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Bootcamps

Boot Camps to Rise or Fall?

If you listen to some of the top fitness marketing and business education guru’s, they say there will be a dramatic fall in boot camps in 2016.  Basing your business solely on boot camp will make it tough to continue growing your business and the amount of people training with you on a regular basis.  In order to survive and continue growing your training business, you should be doing several things proactively over the course of 2016.  Creating training and screening systems that separate your gym from the rest should be a top priority.  After that is in place, something as simple as a class name change may help keep your training program separate from some of the trash boot camp training programs out there.
So why do some of the top fitness business pros feel that boot camps are dying?

IMG_0073With the quick rise in bootcamps over the past few years, competition has become very saturated for “boot camp” training.  Two years ago, there were far less boot camps around.  However, since then…boot camp programs have been popping up left and right.  I’m sure you have several boot camps within your own community.  I personally live in a town with 25,000 people and we have a minimum of 6 different boot camp programs to choose from within a 2-3 mile radius.  Honestly, that’s probably less than what many of you reading this are dealing with on a daily basis.

It really makes a lot of sense to run boot camps or large group training.  This form of training allows the coach to maximize their time, help more people, and make more money per hour worked.  Those are all good things, so it’s no surprise that group training has been taking off recently.  We’re all about working smarter, not harder…so group training allows a favorable environment for both the coach and person participating in the training.  The coach gets to help more people and make more money, and the client gets to pay less for quality training.

Since there was such a huge rise in bootcamps, the top pros are predicting a big fall in the upcoming years.  This too makes lots of sense.  I’m sure you’ve heard it before, but….”All good things must come to an end.”  We’re not saying that your group training classes or boot camps are going to suffer.  However, this prediction should not be ignored.  Your clients have a saturated market filled with several low cost providers to choose from.  Why should they choose you?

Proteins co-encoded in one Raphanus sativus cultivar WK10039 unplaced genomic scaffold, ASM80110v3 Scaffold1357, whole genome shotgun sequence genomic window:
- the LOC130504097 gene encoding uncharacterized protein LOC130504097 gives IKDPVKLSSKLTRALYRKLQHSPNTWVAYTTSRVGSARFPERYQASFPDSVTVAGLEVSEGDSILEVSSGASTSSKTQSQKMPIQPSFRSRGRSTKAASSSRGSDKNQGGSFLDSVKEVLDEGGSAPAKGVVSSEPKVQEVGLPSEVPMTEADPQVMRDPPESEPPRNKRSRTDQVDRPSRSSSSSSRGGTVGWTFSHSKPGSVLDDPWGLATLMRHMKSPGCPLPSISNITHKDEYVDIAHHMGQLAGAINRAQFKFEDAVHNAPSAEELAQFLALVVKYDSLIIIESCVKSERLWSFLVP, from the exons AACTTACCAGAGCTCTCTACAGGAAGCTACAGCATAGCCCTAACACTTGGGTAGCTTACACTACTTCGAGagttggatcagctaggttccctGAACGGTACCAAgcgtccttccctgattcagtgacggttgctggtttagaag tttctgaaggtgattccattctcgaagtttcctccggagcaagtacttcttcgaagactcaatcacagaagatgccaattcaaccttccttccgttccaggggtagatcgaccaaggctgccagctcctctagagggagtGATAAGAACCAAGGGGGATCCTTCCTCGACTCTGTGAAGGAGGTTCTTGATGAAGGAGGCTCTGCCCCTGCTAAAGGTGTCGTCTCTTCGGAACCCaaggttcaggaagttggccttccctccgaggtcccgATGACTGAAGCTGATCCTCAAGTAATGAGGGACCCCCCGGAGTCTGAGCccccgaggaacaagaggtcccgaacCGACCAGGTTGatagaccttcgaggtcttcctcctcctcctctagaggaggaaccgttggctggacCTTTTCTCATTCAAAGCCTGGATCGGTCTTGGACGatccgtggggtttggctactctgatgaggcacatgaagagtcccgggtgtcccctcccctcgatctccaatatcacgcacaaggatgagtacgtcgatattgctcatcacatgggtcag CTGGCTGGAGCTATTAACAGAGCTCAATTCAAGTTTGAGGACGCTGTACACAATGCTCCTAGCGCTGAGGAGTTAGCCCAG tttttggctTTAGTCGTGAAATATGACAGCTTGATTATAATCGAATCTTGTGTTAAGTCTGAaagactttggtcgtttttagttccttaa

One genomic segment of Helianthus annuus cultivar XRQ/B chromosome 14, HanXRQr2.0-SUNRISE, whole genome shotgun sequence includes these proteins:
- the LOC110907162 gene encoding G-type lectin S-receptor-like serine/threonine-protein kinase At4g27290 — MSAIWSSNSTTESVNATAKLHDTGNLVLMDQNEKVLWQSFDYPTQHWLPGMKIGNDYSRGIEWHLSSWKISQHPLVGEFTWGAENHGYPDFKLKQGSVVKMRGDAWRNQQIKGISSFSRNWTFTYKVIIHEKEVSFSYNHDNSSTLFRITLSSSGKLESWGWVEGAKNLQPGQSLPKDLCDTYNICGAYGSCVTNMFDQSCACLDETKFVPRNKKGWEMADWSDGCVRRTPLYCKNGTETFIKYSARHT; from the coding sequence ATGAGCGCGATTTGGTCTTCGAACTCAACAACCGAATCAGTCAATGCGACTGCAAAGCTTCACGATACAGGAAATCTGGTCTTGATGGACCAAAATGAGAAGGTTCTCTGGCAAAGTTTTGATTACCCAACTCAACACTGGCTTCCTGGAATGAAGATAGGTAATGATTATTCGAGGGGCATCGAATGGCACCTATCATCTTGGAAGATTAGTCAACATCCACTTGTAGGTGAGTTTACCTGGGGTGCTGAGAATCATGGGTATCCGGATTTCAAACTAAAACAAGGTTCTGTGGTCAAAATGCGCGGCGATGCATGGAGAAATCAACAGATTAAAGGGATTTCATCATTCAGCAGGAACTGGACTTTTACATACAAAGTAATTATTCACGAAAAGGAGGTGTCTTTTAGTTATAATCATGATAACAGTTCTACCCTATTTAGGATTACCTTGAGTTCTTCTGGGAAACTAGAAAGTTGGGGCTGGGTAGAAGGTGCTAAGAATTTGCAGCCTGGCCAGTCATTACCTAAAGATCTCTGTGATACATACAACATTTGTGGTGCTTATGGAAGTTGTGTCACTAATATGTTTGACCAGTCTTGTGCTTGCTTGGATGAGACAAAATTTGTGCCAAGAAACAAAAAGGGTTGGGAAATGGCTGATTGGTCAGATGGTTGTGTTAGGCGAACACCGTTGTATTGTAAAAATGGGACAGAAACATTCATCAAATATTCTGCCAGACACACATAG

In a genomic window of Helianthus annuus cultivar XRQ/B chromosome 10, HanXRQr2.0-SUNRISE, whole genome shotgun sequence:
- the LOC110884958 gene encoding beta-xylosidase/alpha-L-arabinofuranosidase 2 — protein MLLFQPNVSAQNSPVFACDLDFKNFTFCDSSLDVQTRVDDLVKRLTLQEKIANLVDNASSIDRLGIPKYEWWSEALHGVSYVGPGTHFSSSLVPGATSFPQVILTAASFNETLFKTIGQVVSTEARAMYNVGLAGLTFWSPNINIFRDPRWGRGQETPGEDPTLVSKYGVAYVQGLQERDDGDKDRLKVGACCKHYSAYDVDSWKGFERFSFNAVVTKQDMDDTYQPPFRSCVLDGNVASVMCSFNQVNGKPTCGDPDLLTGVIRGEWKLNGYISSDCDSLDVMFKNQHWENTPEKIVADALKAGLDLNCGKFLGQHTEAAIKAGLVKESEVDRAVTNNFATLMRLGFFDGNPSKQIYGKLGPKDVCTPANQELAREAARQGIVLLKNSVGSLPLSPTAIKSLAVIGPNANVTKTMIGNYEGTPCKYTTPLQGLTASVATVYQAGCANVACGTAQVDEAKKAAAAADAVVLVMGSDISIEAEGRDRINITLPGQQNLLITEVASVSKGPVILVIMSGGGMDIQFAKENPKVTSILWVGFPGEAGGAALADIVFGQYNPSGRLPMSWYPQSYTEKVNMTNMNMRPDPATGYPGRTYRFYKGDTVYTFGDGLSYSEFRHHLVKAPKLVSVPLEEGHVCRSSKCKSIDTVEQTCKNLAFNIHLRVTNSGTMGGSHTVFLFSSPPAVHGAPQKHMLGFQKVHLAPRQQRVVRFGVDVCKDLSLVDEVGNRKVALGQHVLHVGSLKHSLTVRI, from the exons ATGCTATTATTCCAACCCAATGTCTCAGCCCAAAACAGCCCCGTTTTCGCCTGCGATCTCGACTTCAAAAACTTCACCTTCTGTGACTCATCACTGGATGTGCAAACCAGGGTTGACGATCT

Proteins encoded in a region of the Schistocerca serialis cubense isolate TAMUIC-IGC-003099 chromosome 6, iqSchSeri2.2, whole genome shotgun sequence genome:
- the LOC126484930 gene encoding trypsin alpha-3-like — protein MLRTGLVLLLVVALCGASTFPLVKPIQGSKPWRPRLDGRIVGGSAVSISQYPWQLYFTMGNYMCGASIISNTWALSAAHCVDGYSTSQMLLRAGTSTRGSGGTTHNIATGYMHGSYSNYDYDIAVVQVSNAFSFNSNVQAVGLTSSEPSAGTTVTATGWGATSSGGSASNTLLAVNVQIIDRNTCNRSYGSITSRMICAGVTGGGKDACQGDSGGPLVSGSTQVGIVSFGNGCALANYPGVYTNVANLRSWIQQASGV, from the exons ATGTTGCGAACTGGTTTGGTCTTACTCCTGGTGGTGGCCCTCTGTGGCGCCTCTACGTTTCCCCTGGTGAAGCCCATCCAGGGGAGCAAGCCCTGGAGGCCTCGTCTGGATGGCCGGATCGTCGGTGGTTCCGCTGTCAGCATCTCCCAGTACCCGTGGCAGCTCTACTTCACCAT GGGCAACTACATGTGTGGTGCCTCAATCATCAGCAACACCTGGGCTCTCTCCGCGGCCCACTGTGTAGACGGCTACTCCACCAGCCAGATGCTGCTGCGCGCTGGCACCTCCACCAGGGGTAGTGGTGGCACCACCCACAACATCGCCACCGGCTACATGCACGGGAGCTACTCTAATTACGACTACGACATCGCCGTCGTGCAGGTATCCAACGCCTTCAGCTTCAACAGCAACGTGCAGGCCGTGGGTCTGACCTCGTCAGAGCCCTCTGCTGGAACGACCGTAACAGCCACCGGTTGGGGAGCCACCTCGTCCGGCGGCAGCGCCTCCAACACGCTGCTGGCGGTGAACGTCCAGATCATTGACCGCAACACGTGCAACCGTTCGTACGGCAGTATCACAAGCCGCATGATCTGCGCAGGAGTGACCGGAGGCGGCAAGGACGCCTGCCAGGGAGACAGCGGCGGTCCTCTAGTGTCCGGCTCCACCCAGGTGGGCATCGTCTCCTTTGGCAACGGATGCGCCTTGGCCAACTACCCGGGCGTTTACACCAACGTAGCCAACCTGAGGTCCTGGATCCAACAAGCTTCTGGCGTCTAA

The answer I hear all the time is….because my program is better.  Why?  Do your clients know why?  Is it painstakingly obvious that you are different?  It should be, otherwise you will to fall victim to your clients leaving to save a few bucks by switching to a lower cost provider in your area.  We make it painstakingly obvious by using our Smart Group Training methods.  We screen on day one.  We rescreen again in 45 days.  After that, we will continue to rescreen every 45 days. This method not only allows us to keep a constant eye on movement efficiency, it also helps keep our program separated from the rest of the crowd.  By the time they may forget that we’re different, we’re rescreening them again.  The screen/rescreen method helps keep your clients constantly informed that your program is different, along with over delivering with great programs and service along the way.

SmartGroupTraining_LogoThis is one thing that separates us from the crowd, but we’ve even taken it a step further.  We have both changed our class names from “boot camps” to “large group personal training”.  We’ve banned the word “boot camp” from our facilities.  We’ve updated our online scheduler, we’re updating all of our online offerings to banish the term from the site, and we have even been taking it as far as getting our clients to quit using the term.  If they know we don’t like the term, it helps us create the mindset that we ARE different.